Steve Hudson was curious how many people really know Harry Chapin, the singer-songwriter who is recognized as the inspiration for the Harry Chapin Food Bank in Fort Myers.
That food bank helps replenish food pantries in Charlotte County and all over Southwest Florida.
Hudson is a fan of Chapin’s music and offered the fact that the singer’s sister thought it would be a great tribute to him to name this food bank after her brother, who was dedicated to feeding the hungry. Chapin was known for his folk and pop music and sold over 16 million records, won a Grammy and is in the Grammy Hall of Fame.
Before he died in a car accident in 1981, at the young age of 39, he was known for giving the proceeds from many of his concerts to end world hunger. He was even on the Presidential Commission on World Hunger in 1977.
Chapin was truly someone who walked the walk.
But Hudson is a pretty interesting fellow himself.
A trumpet kept him from being shipped to Vietnam after he graduated from high school in 1965. He tells a good story about his love of music and how he came to play the trumpet and end up in Punta Gorda, and now Deep Creek.
Hudson loved baseball and playing the trumpet in high school. One of his greatest memories was meeting his idol, Al Hirt.
“After I cut the grass one day, Dad told me we were going to see Al Hirt,” Hudson said. “He didn’t have enough money for Mom to go so it was just us. I was the only kid there. It was a candlelight event and Dad and I were eating popcorn and drinking ginger ale.
“When Hirt took a break, he noticed I was the only kid in the room. I wanted an autograph, but he took me to the side of the stage to a table and we sat there for 20 minutes talking. He signed a photo of himself and told me how he got started in New Orleans after his dad found a trumpet in a dumpster.”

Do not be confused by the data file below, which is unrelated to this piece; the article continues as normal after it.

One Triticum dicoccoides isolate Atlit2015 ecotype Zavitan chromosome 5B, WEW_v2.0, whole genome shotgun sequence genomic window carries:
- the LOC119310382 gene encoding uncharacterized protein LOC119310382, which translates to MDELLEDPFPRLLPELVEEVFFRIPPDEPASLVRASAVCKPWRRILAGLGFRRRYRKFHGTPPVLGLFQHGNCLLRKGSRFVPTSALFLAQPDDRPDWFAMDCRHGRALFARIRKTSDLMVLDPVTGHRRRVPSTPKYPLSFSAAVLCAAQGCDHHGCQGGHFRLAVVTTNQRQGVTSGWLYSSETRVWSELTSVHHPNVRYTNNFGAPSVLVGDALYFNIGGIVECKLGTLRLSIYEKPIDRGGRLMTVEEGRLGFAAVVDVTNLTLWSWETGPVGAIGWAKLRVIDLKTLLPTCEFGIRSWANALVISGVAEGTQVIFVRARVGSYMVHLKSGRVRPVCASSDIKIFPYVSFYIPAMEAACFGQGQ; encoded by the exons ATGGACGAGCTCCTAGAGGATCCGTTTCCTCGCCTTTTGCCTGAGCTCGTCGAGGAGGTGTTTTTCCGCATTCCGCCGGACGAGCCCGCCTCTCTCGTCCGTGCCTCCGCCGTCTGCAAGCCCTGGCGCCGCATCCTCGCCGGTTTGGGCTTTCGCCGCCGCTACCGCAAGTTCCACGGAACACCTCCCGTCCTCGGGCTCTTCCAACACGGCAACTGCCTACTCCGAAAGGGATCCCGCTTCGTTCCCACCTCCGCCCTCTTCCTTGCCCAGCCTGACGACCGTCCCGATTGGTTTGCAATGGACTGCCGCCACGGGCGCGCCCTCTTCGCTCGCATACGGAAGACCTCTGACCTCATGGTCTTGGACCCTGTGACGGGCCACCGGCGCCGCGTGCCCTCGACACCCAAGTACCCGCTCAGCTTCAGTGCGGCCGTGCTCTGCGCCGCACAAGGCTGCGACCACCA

Hudson said he was really hooked after that encounter with the late, great trumpeter.
When he graduated high school, his Dad urged him to try out for the Army band. He did. And he got in. That tour of duty kept him stateside during the Vietnam war. But being a bugler in the Army back then was no piece of cake.
“I spent two years playing at funerals,” he said. “We had four trumpet players and we each played at about 250 funerals a year.
“Once we went to the home of a Vietnam casualty and the father came out of the house with a shotgun,” Hudson said. “He was mad about Vietnam. But my sergeant in charge of the detail was able to calm him down.
“At another funeral, the mom jumped into the grave. And at another, they buried their 11-year-old daughter who was killed at the same time they buried their son whose helicopter was shot down in Vietnam.”
Hudson has played in area concert bands and taught music at Peace River Elementary for a spell. He sounds like he loves life in Charlotte County.
It’s good to have people like Hudson — who want to get involved with kids who cannot afford instruments and who is willing to still play at local veterans’ functions — around.